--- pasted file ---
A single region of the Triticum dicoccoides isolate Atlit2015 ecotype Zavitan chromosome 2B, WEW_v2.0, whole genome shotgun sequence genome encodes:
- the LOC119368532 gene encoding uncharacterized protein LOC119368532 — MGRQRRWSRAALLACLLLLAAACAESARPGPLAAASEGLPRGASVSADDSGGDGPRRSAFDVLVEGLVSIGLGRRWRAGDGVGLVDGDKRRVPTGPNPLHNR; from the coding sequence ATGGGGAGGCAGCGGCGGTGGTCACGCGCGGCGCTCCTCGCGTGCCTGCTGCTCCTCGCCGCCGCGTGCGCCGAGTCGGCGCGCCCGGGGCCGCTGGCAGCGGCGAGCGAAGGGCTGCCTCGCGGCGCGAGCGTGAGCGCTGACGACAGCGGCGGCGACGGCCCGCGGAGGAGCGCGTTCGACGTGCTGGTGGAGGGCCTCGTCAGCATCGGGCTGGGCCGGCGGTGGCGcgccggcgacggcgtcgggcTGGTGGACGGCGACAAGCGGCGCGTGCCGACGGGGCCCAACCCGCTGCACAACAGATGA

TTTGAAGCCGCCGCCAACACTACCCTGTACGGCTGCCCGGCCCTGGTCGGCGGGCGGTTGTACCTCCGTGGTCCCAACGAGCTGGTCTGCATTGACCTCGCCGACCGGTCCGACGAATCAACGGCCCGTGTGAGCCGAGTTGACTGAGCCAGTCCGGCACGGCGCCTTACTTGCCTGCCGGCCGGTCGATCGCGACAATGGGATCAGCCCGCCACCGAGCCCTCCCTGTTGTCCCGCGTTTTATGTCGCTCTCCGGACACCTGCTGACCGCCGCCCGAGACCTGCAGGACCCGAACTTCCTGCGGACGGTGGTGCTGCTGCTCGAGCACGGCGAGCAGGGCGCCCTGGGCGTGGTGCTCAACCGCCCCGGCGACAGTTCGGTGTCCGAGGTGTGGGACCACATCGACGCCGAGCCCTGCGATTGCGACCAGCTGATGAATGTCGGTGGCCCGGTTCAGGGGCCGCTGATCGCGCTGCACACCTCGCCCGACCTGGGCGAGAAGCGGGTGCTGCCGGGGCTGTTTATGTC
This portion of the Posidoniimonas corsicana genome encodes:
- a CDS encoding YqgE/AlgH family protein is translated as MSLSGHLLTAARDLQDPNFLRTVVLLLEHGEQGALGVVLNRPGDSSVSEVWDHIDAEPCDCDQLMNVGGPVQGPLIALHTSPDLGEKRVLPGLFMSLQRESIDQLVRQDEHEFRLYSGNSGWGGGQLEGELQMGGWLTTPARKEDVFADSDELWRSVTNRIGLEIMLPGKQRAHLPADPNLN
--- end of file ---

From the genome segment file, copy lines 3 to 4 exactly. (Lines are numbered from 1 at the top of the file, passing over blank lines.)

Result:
TTTGAAGCCGCCGCCAACACTACCCTGTACGGCTGCCCGGCCCTGGTCGGCGGGCGGTTGTACCTCCGTGGTCCCAACGAGCTGGTCTGCATTGACCTCGCCGACCGGTCCGACGAATCAACGGCCCGTGTGAGCCGAGTTGACTGAGCCAGTCCGGCACGGCGCCTTACTTGCCTGCCGGCCGGTCGATCGCGACAATGGGATCAGCCCGCCACCGAGCCCTCCCTGTTGTCCCGCGTTTTATGTCGCTCTCCGGACACCTGCTGACCGCCGCCCGAGACCTGCAGGACCCGAACTTCCTGCGGACGGTGGTGCTGCTGCTCGAGCACGGCGAGCAGGGCGCCCTGGGCGTGGTGCTCAACCGCCCCGGCGACAGTTCGGTGTCCGAGGTGTGGGACCACATCGACGCCGAGCCCTGCGATTGCGACCAGCTGATGAATGTCGGTGGCCCGGTTCAGGGGCCGCTGATCGCGCTGCACACCTCGCCCGACCTGGGCGAGAAGCGGGTGCTGCCGGGGCTGTTTATGTC
This portion of the Posidoniimonas corsicana genome encodes: